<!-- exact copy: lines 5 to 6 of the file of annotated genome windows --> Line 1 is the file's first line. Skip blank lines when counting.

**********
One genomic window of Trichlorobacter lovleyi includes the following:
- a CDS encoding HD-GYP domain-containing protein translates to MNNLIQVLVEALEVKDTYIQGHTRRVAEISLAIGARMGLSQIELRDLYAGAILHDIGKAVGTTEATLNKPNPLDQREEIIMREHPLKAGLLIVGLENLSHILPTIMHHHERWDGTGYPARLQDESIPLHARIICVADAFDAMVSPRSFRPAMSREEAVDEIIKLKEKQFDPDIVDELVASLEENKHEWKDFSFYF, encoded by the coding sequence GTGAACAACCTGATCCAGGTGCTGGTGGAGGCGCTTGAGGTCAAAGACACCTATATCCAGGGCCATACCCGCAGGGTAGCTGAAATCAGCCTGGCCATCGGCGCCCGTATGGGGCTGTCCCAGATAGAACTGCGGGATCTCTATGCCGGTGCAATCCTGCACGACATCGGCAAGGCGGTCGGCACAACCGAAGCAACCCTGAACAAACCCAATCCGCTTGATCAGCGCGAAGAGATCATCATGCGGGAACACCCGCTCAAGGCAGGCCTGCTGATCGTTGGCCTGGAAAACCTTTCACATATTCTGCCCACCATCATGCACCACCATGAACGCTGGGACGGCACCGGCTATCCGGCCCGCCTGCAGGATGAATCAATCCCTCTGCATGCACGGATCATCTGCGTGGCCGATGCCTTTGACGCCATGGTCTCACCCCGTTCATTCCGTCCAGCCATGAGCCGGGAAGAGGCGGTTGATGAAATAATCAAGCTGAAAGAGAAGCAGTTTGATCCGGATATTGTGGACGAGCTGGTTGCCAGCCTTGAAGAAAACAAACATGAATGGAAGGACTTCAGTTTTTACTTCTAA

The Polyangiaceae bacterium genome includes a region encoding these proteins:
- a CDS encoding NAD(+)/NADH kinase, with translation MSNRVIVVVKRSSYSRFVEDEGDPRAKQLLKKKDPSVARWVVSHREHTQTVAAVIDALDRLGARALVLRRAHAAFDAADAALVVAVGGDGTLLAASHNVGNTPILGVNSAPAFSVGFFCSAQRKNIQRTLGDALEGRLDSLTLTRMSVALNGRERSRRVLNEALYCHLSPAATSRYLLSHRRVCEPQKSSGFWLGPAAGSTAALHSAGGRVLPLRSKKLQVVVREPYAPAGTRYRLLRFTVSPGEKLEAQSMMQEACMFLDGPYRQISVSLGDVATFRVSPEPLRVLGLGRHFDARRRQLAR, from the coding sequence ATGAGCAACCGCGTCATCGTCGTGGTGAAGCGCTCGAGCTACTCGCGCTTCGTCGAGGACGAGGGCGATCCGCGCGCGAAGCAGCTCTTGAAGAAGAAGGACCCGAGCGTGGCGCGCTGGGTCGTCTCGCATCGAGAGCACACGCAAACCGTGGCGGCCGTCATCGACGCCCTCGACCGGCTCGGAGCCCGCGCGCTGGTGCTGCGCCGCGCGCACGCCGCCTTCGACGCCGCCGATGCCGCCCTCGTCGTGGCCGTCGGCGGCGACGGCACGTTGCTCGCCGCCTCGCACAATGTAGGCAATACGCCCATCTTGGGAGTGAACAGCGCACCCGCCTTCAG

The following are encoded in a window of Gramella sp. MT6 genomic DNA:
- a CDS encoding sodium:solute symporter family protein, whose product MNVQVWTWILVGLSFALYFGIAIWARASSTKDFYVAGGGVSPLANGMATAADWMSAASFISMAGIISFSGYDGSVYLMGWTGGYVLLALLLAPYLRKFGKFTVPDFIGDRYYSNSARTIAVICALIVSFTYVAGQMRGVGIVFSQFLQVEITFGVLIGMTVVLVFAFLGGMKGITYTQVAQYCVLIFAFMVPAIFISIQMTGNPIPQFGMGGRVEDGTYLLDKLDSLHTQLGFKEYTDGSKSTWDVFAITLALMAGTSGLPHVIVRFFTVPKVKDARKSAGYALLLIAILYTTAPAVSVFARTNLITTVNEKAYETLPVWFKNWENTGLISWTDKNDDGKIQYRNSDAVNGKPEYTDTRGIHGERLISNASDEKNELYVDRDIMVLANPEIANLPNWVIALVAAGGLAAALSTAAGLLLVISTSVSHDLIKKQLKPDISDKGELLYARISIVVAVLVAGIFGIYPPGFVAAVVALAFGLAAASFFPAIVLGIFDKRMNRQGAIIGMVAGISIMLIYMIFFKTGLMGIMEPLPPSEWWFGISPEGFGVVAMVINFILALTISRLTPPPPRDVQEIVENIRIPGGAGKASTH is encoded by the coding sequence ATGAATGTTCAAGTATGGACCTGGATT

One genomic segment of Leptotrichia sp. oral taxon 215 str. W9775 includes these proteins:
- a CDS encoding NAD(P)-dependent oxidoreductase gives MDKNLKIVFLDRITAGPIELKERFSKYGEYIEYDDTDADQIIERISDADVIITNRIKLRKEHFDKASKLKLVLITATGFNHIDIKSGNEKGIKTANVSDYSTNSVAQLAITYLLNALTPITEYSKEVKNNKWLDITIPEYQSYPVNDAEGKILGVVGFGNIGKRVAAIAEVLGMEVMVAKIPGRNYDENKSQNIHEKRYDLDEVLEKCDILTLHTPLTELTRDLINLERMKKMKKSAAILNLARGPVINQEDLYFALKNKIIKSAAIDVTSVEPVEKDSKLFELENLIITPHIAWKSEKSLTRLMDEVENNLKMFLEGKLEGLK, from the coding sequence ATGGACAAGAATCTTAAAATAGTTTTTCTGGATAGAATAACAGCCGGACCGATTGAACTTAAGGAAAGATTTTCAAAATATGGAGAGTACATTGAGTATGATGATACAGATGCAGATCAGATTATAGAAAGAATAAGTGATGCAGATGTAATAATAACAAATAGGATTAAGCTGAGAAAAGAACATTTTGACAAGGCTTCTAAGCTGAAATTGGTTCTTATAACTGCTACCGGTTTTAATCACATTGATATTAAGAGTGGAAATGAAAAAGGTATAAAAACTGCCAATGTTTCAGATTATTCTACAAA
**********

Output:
The following are encoded in a window of Gramella sp. MT6 genomic DNA:
- a CDS encoding sodium:solute symporter family protein, whose product MNVQVWTWILVGLSFALYFGIAIWARASSTKDFYVAGGGVSPLANGMATAADWMSAASFISMAGIISFSGYDGSVYLMGWTGGYVLLALLLAPYLRKFGKFTVPDFIGDRYYSNSARTIAVICALIVSFTYVAGQMRGVGIVFSQFLQVEITFGVLIGMTVVLVFAFLGGMKGITYTQVAQYCVLIFAFMVPAIFISIQMTGNPIPQFGMGGRVEDGTYLLDKLDSLHTQLGFKEYTDGSKSTWDVFAITLALMAGTSGLPHVIVRFFTVPKVKDARKSAGYALLLIAILYTTAPAVSVFARTNLITTVNEKAYETLPVWFKNWENTGLISWTDKNDDGKIQYRNSDAVNGKPEYTDTRGIHGERLISNASDEKNELYVDRDIMVLANPEIANLPNWVIALVAAGGLAAALSTAAGLLLVISTSVSHDLIKKQLKPDISDKGELLYARISIVVAVLVAGIFGIYPPGFVAAVVALAFGLAAASFFPAIVLGIFDKRMNRQGAIIGMVAGISIMLIYMIFFKTGLMGIMEPLPPSEWWFGISPEGFGVVAMVINFILALTISRLTPPPPRDVQEIVENIRIPGGAGKASTH is encoded by the coding sequence ATGAATGTTCAAGTATGGACCTGGATT